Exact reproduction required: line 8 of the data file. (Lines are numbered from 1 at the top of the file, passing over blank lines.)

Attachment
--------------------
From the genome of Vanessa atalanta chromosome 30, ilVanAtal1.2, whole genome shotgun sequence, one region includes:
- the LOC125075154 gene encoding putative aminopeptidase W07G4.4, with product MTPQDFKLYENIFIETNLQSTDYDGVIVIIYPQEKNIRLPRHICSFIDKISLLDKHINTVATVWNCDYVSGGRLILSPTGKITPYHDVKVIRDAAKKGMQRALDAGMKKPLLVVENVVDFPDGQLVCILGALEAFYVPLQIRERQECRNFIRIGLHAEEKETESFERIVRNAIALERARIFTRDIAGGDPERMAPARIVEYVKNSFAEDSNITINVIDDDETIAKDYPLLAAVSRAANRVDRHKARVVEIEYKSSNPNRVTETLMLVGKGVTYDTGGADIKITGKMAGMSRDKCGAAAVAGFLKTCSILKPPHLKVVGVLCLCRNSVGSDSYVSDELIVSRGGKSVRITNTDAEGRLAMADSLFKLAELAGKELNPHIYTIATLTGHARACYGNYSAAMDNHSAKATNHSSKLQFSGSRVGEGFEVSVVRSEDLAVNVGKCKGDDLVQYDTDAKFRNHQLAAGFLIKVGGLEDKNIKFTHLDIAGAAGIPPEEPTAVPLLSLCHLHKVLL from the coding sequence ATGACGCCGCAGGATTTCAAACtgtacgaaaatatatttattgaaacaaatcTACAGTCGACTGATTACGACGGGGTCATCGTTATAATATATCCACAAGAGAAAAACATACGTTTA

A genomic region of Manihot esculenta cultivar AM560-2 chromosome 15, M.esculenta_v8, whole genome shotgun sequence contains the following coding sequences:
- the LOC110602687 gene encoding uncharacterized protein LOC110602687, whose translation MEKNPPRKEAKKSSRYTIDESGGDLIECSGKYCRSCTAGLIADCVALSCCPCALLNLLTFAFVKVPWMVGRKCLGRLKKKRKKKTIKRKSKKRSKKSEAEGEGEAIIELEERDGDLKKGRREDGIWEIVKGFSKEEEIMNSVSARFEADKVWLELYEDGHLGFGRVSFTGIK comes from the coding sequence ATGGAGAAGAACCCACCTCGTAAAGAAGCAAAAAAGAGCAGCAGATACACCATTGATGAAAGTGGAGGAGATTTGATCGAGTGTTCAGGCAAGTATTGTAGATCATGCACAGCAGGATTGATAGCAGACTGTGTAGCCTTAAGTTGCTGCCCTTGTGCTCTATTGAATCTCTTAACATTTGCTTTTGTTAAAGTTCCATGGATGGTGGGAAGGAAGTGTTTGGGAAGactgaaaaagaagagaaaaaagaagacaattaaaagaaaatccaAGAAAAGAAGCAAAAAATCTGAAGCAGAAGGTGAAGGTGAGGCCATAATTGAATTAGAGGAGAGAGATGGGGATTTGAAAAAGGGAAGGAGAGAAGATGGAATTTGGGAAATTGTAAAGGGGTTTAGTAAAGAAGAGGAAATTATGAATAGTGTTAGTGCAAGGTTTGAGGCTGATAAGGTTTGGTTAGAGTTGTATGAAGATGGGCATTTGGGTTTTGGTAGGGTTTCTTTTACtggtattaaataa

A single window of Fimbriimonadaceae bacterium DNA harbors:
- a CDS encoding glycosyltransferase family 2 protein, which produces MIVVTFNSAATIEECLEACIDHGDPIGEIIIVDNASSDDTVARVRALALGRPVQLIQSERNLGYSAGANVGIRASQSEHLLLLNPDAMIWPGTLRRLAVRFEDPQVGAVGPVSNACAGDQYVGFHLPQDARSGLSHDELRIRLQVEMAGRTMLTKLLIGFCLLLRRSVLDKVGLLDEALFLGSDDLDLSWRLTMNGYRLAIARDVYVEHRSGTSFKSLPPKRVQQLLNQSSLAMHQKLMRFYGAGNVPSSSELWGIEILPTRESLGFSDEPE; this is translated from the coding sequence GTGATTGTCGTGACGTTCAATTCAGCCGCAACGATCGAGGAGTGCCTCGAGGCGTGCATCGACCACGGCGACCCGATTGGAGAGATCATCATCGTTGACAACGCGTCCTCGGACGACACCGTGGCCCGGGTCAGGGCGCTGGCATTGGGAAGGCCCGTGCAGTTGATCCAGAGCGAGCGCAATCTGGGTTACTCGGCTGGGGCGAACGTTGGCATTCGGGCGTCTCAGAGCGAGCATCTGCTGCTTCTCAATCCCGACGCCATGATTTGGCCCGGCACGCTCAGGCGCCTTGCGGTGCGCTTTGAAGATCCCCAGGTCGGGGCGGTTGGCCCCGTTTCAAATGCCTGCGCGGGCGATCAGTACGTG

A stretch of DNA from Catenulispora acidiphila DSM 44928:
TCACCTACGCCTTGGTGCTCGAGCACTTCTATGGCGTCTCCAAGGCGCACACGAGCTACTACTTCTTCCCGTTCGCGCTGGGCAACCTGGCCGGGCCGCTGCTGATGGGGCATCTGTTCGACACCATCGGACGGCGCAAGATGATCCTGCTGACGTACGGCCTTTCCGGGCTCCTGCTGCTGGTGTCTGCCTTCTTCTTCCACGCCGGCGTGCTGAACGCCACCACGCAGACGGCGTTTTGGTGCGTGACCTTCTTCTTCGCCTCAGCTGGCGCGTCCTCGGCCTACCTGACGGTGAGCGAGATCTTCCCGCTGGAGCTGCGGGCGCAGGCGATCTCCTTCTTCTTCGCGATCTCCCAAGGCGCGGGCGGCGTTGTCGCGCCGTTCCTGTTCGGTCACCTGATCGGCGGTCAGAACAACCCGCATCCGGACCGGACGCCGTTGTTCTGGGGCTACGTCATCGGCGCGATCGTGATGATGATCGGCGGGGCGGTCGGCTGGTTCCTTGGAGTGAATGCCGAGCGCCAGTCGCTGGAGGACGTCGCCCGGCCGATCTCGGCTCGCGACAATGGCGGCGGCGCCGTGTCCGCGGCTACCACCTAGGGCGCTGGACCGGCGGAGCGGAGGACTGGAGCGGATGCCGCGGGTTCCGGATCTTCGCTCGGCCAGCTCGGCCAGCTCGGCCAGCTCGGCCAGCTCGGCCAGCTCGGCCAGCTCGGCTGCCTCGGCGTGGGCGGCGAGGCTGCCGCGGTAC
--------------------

TCACCTACGCCTTGGTGCTCGAGCACTTCTATGGCGTCTCCAAGGCGCACACGAGCTACTACTTCTTCCCGTTCGCGCTGGGCAACCTGGCCGGGCCGCTGCTGATGGGGCATCTGTTCGACACCATCGGACGGCGCAAGATGATCCTGCTGACGTACGGCCTTTCCGGGCTCCTGCTGCTGGTGTCTGCCTTCTTCTTCCACGCCGGCGTGCTGAACGCCACCACGCAGACGGCGTTTTGGTGCGTGACCTTCTTCTTCGCCTCAGCTGGCGCGTCCTCGGCCTACCTGACGGTGAGCGAGATCTTCCCGCTGGAGCTGCGGGCGCAGGCGATCTCCTTCTTCTTCGCGATCTCCCAAGGCGCGGGCGGCGTTGTCGCGCCGTTCCTGTTCGGTCACCTGATCGGCGGTCAGAACAACCCGCATCCGGACCGGACGCCGTTGTTCTGGGGCTACGTCATCGGCGCGATCGTGATGATGATCGGCGGGGCGGTCGGCTGGTTCCTTGGAGTGAATGCCGAGCGCCAGTCGCTGGAGGACGTCGCCCGGCCGATCTCGGCTCGCGACAATGGCGGCGGCGCCGTGTCCGCGGCTACCACCTAGGGCGCTGGACCGGCGGAGCGGAGGACTGGAGCGGATGCCGCGGGTTCCGGATCTTCGCTCGGCCAGCTCGGCCAGCTCGGCCAGCTCGGCCAGCTCGGCCAGCTCGGCCAGCTCGGCTGCCTCGGCGTGGGCGGCGAGGCTGCCGCGGTAC